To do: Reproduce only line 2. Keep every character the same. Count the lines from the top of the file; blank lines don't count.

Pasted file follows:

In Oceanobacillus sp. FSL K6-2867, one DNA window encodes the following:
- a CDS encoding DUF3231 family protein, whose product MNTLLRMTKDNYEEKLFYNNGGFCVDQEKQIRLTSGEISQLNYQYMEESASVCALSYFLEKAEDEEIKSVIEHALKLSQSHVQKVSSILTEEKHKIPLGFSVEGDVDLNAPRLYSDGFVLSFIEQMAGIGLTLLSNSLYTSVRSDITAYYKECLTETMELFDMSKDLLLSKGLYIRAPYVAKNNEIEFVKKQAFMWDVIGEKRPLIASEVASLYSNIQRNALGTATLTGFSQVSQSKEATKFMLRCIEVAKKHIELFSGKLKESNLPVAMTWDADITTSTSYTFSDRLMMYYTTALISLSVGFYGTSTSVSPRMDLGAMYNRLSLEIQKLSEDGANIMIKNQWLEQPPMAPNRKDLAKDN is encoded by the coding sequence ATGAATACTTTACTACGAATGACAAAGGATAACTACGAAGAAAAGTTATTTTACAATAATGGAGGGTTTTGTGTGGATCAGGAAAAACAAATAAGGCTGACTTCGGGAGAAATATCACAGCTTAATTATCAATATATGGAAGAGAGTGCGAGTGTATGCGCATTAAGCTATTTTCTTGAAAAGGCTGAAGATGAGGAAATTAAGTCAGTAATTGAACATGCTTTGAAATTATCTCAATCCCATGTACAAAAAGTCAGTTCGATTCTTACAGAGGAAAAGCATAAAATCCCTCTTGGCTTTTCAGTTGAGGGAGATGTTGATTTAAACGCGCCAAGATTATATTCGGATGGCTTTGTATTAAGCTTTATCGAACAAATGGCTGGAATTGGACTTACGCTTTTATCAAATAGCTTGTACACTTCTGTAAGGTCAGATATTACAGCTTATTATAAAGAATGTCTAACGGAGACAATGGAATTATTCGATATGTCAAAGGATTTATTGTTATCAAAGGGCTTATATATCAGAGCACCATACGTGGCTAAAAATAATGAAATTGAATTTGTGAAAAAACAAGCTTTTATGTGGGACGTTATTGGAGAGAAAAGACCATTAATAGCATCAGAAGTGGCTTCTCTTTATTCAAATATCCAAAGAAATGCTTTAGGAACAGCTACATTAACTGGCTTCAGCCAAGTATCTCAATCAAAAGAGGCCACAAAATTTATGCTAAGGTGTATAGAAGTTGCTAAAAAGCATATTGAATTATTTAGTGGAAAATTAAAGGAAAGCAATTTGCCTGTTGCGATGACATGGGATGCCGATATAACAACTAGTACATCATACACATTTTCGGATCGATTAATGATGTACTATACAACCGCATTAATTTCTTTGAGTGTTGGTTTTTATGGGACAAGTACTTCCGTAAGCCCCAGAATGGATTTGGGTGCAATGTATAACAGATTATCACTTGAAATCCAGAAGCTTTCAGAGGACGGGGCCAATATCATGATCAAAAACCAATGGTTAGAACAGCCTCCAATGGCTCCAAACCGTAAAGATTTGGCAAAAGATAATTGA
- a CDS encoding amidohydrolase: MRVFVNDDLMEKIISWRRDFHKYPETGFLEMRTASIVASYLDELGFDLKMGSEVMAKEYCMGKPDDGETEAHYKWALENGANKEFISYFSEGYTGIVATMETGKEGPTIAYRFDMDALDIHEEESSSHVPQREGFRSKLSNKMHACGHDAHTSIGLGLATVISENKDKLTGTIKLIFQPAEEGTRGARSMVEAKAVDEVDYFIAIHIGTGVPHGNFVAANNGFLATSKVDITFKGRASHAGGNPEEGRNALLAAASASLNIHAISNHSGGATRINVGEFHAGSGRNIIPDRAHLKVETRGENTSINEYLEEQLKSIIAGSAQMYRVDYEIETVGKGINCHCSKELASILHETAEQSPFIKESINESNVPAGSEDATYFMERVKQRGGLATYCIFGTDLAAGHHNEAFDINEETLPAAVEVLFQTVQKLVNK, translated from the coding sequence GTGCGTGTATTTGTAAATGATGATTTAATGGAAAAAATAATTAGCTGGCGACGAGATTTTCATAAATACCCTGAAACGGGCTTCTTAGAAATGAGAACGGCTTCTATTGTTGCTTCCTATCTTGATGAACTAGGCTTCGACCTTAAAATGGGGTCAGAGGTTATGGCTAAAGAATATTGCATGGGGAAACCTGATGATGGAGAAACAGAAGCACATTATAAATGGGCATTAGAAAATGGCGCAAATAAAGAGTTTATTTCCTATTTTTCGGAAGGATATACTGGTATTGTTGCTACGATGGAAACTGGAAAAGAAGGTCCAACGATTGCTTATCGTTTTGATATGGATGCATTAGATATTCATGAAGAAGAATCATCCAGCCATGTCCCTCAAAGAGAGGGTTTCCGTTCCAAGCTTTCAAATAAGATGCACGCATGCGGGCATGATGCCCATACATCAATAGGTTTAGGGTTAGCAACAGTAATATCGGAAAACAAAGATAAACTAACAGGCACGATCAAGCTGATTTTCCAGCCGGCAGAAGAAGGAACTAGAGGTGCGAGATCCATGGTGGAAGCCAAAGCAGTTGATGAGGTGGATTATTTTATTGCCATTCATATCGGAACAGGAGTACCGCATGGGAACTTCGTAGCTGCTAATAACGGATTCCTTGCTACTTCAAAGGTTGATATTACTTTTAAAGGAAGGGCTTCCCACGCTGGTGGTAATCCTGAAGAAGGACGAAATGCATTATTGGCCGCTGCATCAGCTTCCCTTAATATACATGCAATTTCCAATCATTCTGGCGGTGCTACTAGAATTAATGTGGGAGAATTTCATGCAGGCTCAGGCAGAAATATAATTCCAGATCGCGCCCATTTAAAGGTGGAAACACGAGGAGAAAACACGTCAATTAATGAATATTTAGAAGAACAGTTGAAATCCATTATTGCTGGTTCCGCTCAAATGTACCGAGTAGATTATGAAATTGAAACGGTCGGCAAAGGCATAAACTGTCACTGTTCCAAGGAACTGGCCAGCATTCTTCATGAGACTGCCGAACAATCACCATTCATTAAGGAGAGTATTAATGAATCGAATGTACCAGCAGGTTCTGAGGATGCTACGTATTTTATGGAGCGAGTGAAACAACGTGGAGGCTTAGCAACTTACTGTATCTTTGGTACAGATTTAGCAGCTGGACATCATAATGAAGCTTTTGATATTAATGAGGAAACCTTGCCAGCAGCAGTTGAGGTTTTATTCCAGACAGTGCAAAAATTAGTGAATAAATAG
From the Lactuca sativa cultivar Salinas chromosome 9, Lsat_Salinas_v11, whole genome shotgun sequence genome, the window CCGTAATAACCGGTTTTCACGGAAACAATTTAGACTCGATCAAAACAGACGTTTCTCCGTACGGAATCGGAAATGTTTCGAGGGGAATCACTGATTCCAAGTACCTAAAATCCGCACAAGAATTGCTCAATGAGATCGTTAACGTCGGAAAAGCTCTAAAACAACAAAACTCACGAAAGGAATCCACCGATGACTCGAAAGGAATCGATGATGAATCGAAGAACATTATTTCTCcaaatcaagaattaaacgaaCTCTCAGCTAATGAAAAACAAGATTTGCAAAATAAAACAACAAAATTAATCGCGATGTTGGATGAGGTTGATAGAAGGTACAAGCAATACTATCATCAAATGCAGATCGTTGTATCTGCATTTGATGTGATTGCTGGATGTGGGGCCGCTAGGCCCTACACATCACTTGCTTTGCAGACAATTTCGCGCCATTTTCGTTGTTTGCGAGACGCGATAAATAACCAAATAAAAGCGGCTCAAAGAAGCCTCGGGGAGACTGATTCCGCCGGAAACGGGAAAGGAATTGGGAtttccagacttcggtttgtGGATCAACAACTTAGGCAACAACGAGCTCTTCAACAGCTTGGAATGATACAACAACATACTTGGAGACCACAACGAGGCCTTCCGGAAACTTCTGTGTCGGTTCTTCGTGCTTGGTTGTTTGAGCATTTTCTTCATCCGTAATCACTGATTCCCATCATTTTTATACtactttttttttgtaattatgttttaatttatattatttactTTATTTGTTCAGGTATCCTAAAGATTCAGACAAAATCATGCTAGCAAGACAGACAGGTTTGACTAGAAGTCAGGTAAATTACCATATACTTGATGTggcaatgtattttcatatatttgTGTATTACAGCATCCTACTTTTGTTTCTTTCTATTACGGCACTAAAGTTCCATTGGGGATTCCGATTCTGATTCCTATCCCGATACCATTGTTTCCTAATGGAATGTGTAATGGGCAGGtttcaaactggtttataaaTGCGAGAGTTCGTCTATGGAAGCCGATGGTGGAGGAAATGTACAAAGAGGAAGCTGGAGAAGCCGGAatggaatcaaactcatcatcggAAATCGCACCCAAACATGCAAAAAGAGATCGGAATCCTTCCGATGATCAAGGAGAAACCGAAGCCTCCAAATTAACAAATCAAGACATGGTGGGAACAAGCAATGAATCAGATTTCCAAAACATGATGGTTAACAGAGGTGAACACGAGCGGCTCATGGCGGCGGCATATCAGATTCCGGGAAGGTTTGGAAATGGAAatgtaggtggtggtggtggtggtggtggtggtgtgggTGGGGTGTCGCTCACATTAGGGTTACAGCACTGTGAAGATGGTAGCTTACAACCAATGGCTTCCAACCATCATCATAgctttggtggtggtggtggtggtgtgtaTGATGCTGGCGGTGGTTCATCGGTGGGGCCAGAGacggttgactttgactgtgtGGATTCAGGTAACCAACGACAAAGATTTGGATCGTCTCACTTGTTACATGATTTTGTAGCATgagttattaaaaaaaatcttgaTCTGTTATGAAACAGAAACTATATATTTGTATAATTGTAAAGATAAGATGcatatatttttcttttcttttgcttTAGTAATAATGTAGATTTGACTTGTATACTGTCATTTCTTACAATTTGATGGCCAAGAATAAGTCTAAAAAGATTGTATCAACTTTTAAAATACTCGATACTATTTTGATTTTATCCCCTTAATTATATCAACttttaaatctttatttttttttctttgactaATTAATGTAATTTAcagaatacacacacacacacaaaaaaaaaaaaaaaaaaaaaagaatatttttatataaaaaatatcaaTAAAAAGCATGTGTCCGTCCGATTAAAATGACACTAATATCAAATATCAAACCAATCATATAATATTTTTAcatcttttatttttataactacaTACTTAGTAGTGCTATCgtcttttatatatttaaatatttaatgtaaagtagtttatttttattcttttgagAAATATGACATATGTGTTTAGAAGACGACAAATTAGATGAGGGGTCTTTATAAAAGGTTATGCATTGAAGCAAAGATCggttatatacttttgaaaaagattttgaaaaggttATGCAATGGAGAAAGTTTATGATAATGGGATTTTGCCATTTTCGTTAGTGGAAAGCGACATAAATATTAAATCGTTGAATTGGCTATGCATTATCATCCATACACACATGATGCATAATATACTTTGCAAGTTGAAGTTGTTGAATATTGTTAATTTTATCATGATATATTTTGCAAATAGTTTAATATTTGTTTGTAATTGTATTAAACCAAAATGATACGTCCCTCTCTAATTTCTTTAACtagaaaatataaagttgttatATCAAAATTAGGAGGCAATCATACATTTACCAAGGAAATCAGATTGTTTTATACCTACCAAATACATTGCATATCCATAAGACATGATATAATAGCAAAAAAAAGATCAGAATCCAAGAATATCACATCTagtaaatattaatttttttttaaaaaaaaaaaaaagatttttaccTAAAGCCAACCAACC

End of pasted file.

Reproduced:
- a CDS encoding DUF3231 family protein, whose product MNTLLRMTKDNYEEKLFYNNGGFCVDQEKQIRLTSGEISQLNYQYMEESASVCALSYFLEKAEDEEIKSVIEHALKLSQSHVQKVSSILTEEKHKIPLGFSVEGDVDLNAPRLYSDGFVLSFIEQMAGIGLTLLSNSLYTSVRSDITAYYKECLTETMELFDMSKDLLLSKGLYIRAPYVAKNNEIEFVKKQAFMWDVIGEKRPLIASEVASLYSNIQRNALGTATLTGFSQVSQSKEATKFMLRCIEVAKKHIELFSGKLKESNLPVAMTWDADITTSTSYTFSDRLMMYYTTALISLSVGFYGTSTSVSPRMDLGAMYNRLSLEIQKLSEDGANIMIKNQWLEQPPMAPNRKDLAKDN is encoded by the coding sequence ATGAATACTTTACTACGAATGACAAAGGATAACTACGAAGAAAAGTTATTTTACAATAATGGAGGGTTTTGTGTGGATCAGGAAAAACAAATAAGGCTGACTTCGGGAGAAATATCACAGCTTAATTATCAATATATGGAAGAGAGTGCGAGTGTATGCGCATTAAGCTATTTTCTTGAAAAGGCTGAAGATGAGGAAATTAAGTCAGTAATTGAACATGCTTTGAAATTATCTCAATCCCATGTACAAAAAGTCAGTTCGATTCTTACAGAGGAAAAGCATAAAATCCCTCTTGGCTTTTCAGTTGAGGGAGATGTTGATTTAAACGCGCCAAGATTATATTCGGATGGCTTTGTATTAAGCTTTATCGAACAAATGGCTGGAATTGGACTTACGCTTTTATCAAATAGCTTGTACACTTCTGTAAGGTCAGATATTACAGCTTATTATAAAGAATGTCTAACGGAGACAATGGAATTATTCGATATGTCAAAGGATTTATTGTTATCAAAGGGCTTATATATCAGAGCACCATACGTGGCTAAAAATAATGAAATTGAATTTGTGAAAAAACAAGCTTTTATGTGGGACGTTATTGGAGAGAAAAGACCATTAATAGCATCAGAAGTGGCTTCTCTTTATTCAAATATCCAAAGAAATGCTTTAGGAACAGCTACATTAACTGGCTTCAGCCAAGTATCTCAATCAAAAGAGGCCACAAAATTTATGCTAAGGTGTATAGAAGTTGCTAAAAAGCATATTGAATTATTTAGTGGAAAATTAAAGGAAAGCAATTTGCCTGTTGCGATGACATGGGATGCCGATATAACAACTAGTACATCATACACATTTTCGGATCGATTAATGATGTACTATACAACCGCATTAATTTCTTTGAGTGTTGGTTTTTATGGGACAAGTACTTCCGTAAGCCCCAGAATGGATTTGGGTGCAATGTATAACAGATTATCACTTGAAATCCAGAAGCTTTCAGAGGACGGGGCCAATATCATGATCAAAAACCAATGGTTAGAACAGCCTCCAATGGCTCCAAACCGTAAAGATTTGGCAAAAGATAATTGA